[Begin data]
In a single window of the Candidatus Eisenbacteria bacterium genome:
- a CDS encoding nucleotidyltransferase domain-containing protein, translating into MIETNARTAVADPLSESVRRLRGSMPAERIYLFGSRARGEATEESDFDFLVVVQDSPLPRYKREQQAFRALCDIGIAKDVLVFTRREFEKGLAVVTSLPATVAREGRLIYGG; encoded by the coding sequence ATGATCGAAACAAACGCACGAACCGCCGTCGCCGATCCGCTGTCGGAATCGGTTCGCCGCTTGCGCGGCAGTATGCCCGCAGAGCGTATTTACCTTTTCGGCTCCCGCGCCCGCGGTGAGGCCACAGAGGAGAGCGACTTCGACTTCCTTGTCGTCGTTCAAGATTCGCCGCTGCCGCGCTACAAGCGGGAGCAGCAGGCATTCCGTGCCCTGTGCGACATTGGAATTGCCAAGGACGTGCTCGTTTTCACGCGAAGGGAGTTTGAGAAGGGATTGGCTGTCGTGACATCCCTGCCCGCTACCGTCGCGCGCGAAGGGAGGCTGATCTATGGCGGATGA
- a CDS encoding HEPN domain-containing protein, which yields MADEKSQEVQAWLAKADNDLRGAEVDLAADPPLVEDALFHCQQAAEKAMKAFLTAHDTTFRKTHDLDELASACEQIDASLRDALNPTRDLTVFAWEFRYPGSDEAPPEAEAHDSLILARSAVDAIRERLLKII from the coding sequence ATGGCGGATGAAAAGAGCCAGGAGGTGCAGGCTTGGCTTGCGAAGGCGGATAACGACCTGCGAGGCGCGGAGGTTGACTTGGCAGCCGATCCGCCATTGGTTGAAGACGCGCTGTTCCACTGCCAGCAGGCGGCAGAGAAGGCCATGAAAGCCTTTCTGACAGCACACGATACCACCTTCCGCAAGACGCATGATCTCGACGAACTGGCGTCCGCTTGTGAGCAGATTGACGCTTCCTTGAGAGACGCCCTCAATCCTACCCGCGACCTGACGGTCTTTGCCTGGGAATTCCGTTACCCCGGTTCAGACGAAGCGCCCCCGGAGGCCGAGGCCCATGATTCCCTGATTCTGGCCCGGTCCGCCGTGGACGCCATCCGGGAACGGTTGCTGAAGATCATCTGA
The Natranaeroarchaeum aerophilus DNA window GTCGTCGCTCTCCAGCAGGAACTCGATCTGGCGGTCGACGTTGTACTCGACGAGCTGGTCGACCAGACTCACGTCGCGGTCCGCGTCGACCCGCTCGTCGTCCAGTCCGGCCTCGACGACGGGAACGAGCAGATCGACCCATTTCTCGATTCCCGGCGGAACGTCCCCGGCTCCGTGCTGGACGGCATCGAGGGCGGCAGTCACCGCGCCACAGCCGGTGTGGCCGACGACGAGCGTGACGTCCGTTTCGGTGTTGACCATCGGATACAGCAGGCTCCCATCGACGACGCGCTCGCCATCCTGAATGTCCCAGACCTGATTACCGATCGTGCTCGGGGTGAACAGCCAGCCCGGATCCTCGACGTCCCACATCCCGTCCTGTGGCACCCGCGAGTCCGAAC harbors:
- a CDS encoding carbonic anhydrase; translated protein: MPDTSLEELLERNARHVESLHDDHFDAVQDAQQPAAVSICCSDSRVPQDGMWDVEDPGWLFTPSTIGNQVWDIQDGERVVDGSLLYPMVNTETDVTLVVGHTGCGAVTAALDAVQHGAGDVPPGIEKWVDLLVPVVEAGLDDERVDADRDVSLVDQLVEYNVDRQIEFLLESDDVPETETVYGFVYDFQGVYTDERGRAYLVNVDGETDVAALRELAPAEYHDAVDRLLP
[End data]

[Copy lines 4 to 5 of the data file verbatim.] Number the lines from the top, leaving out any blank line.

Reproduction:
The Natranaeroarchaeum aerophilus DNA window GTCGTCGCTCTCCAGCAGGAACTCGATCTGGCGGTCGACGTTGTACTCGACGAGCTGGTCGACCAGACTCACGTCGCGGTCCGCGTCGACCCGCTCGTCGTCCAGTCCGGCCTCGACGACGGGAACGAGCAGATCGACCCATTTCTCGATTCCCGGCGGAACGTCCCCGGCTCCGTGCTGGACGGCATCGAGGGCGGCAGTCACCGCGCCACAGCCGGTGTGGCCGACGACGAGCGTGACGTCCGTTTCGGTGTTGACCATCGGATACAGCAGGCTCCCATCGACGACGCGCTCGCCATCCTGAATGTCCCAGACCTGATTACCGATCGTGCTCGGGGTGAACAGCCAGCCCGGATCCTCGACGTCCCACATCCCGTCCTGTGGCACCCGCGAGTCCGAAC harbors:
- a CDS encoding carbonic anhydrase; translated protein: MPDTSLEELLERNARHVESLHDDHFDAVQDAQQPAAVSICCSDSRVPQDGMWDVEDPGWLFTPSTIGNQVWDIQDGERVVDGSLLYPMVNTETDVTLVVGHTGCGAVTAALDAVQHGAGDVPPGIEKWVDLLVPVVEAGLDDERVDADRDVSLVDQLVEYNVDRQIEFLLESDDVPETETVYGFVYDFQGVYTDERGRAYLVNVDGETDVAALRELAPAEYHDAVDRLLP